In 1947, Jackie Robinson cracked baseball’s color barrier, integrating the whites-only major leagues and gaining new opportunities for African-Americans. In the engrossing “Mr. Rickey Calls a Meeting,” Ed Schmidt vividly depicts some of the pain behind that gain.
This is not, however, just another version of the Jackie Robinson story. How the man became a star player and Hall of Famer, after being carefully nurtured and promoted by Brooklyn Dodgers general manager Branch Rickey, is history that’s very familiar. Moreover, most people assume that the move drew universal applause from black Americans.
Not so, as Schmidt’s play points out. The Dodgers’ signing of Robinson, followed by similar deals throughout the majors, led to the demise of the Negro Leagues, putting hundreds of black ballplayers out of jobs. Also, since resistance continued among many American and National League teams, few blacks got contracts, leading to charges of tokenism.
Schmidt’s device for dramatizing this impact is a meeting, called by Rickey, of himself, Robinson and the era’s most prominent black Americans: heavyweight champ Joe Louis, dancing star Bill (Bojangles) Robinson — no relation to Jackie — and singer-activist Paul Robeson. Such a gathering, Schmidt says in a program note, never took place, although Louis’ biography mentions one.
It matters not. The contrivance registers credibly, more so than a couple of others in the script. And it provides a powerful vehicle for analyzing issues of race and society that go beyond baseball and continue to be as pertinent as the recent Los Angeles violence.
Meeting also supplies a solid ensemble piece, because there are no minor roles. Even the Schmidt-created bellboy gets a rich slice of the theatrical action. And this group, under the knowledgeable direction of Sheldon Epps, does wonders. Most in the cast are playing people still easily remembered, and the actors — all of whom physically resemble their characters — recall them without doing strict imitations. Some of the verite doubtless stems from the insistence by Schmidt, who is white, on a black director.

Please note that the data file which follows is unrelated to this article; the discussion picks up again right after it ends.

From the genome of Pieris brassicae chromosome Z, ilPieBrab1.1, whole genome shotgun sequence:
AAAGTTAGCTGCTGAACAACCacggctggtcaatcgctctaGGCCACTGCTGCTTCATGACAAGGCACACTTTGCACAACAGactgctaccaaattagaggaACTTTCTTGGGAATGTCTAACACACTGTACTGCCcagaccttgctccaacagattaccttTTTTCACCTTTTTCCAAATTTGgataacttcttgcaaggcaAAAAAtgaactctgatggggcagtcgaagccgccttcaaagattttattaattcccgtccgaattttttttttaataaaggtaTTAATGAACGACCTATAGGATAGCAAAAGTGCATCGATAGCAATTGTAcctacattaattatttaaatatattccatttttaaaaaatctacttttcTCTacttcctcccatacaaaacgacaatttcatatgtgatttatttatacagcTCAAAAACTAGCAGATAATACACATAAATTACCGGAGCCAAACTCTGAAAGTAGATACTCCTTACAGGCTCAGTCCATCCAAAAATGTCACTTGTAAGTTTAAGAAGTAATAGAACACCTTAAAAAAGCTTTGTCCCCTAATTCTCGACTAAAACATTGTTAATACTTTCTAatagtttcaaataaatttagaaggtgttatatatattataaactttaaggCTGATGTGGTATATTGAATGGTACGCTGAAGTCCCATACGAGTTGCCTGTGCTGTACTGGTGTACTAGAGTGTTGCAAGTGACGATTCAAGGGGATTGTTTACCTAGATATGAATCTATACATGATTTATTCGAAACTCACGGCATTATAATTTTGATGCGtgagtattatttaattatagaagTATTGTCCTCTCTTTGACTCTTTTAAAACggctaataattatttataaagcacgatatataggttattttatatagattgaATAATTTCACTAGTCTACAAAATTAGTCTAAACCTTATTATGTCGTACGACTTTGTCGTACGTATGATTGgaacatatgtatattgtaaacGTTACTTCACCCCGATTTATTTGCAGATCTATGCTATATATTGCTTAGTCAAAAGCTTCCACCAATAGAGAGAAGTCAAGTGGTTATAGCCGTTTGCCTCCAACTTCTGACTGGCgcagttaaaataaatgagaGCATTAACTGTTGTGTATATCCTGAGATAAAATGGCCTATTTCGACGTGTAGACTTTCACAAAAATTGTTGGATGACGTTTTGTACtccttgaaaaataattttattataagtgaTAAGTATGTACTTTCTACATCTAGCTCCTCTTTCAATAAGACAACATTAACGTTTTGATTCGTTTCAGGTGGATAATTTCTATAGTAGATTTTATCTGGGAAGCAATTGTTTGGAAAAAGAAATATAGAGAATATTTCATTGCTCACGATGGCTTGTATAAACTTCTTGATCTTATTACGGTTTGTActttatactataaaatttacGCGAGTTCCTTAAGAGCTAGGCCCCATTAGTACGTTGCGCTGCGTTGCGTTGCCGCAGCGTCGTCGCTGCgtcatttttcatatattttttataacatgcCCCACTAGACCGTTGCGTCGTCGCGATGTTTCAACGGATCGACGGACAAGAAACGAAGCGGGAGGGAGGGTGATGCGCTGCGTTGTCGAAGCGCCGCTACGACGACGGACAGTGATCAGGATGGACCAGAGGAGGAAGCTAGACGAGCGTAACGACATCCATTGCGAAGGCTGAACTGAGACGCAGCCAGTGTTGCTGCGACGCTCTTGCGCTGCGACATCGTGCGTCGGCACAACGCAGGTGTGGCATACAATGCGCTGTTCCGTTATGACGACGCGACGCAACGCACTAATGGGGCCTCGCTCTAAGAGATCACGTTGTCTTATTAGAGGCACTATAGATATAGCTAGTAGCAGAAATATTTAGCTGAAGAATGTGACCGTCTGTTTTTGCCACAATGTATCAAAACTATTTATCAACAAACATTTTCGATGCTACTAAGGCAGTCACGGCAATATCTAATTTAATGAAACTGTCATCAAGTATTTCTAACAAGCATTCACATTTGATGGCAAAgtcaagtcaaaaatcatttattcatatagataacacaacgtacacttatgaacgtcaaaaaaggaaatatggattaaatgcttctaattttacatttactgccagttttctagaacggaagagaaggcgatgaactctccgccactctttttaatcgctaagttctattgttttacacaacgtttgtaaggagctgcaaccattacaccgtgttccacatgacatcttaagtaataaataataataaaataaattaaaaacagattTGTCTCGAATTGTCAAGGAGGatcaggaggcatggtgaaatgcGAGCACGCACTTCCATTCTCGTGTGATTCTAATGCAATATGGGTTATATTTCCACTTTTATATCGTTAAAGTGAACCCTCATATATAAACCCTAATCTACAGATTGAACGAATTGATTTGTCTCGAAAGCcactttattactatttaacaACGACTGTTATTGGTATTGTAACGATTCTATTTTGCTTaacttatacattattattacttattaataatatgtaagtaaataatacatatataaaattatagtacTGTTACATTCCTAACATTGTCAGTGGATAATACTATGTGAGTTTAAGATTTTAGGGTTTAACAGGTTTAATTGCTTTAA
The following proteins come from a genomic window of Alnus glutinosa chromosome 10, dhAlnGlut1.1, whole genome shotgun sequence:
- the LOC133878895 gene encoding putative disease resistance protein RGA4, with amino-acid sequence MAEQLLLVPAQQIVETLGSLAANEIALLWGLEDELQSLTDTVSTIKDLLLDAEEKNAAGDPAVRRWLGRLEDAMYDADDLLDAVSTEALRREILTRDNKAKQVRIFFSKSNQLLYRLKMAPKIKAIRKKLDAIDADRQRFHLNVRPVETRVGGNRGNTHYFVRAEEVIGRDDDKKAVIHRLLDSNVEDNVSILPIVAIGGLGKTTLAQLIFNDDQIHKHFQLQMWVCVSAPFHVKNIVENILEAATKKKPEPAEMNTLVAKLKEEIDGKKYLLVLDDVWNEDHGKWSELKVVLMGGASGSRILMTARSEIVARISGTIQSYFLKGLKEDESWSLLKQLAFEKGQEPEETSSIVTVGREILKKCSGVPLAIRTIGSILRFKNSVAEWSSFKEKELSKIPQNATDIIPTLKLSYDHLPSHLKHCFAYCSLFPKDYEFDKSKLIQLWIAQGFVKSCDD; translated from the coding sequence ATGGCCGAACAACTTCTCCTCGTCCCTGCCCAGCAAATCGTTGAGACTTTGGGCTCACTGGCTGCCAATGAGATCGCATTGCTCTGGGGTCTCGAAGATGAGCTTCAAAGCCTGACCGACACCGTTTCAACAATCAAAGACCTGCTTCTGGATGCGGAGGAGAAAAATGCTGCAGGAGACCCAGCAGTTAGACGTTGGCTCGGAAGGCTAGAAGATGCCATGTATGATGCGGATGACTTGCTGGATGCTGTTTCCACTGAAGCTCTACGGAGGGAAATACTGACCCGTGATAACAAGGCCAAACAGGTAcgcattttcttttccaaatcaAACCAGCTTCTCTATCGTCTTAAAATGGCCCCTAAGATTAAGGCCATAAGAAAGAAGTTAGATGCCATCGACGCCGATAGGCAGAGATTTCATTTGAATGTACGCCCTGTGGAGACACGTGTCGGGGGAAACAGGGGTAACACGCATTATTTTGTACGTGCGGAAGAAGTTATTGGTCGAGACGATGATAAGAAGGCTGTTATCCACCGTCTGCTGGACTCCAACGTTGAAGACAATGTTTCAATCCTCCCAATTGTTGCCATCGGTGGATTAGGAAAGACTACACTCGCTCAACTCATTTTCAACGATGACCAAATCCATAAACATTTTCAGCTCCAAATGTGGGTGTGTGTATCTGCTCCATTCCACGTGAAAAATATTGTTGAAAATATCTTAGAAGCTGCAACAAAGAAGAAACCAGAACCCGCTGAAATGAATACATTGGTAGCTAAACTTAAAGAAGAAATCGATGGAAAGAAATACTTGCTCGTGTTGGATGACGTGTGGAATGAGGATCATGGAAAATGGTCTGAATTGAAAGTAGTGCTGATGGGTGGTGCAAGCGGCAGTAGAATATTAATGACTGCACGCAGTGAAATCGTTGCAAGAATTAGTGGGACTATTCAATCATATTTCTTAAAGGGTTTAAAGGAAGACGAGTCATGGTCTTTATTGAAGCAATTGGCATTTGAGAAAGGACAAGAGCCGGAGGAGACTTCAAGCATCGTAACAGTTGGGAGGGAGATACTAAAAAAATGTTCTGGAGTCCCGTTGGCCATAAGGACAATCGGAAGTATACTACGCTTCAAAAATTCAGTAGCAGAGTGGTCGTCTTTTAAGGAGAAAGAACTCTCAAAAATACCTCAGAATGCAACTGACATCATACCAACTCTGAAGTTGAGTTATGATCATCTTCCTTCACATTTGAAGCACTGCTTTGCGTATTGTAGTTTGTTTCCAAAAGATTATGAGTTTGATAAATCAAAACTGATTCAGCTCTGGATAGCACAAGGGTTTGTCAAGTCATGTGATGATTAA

Central are Sterling Macer Jr. as Jackie Robinson and Arlen Dean Snyder as Rickey. Macer (of TV’s “Homefront”) at first sounds too shufflin’ for the resolute, articulate Robinson, but then shows, in the heat of argument, the steel that would carry him through the years of verbal and physical abuse from players and fans. Snyder, looking very much the part in rumpled suit and shaggy eyebrows, gives Rickey the mix of religious belief, business shrewdness and PR skill that propelled him in his crusade to integrate baseball.
Ron Canada makes a fine Joe Louis, shown as simplistic, generous and impatient, heading into the physical and financial decline that troubled his final years. Nick LaTour is a dapper Bojangles, eager to please and avoid disputes, like Louis an avid spender on women, horses and gambling. And Jeremiah Wayne Birkett is the fictional and likable bellboy, whose recollection at age 62 opens and closes the story of when he was 17 and excited to be assisting what he calls a Negro Hall of Fame.
The play’s firebrand, as in real life, is Robeson, a man whose multifaceted accomplishments will outlive the furor over his radical politics, someday giving him deserved recognition as one of this country’s greatest heroes. Here Willie C. Carpenter, slighter than Robeson but still imposing, plays him in all his intellectual might, a proud man fierce in his pursuit of equality, with his arrogance–he calls Rickey “Branch,” something few people ever did–winning him respect as well as animosity. Carpenter’s penetrating stare serves him well as the confrontational Robeson, as quick to challenge compromising from blacks as bigotry from whites.
They’re all, of course, symbols, representing a spectrum from the well-meaning white to the radical black. Yet, as in all good plays, they’re full-bodied creations just on their own.
Equally superior is Christina Haatainen’s costume work, putting most of the men in the pinstriped, wide-lapeled suits of the late ’40s and showing how their emphasis on clothes differed. Ralph Funicello’s pleasant hotel room set, Barth Ballard’s lighting and Jeff Ladman’s sound design meet the minimal requirements.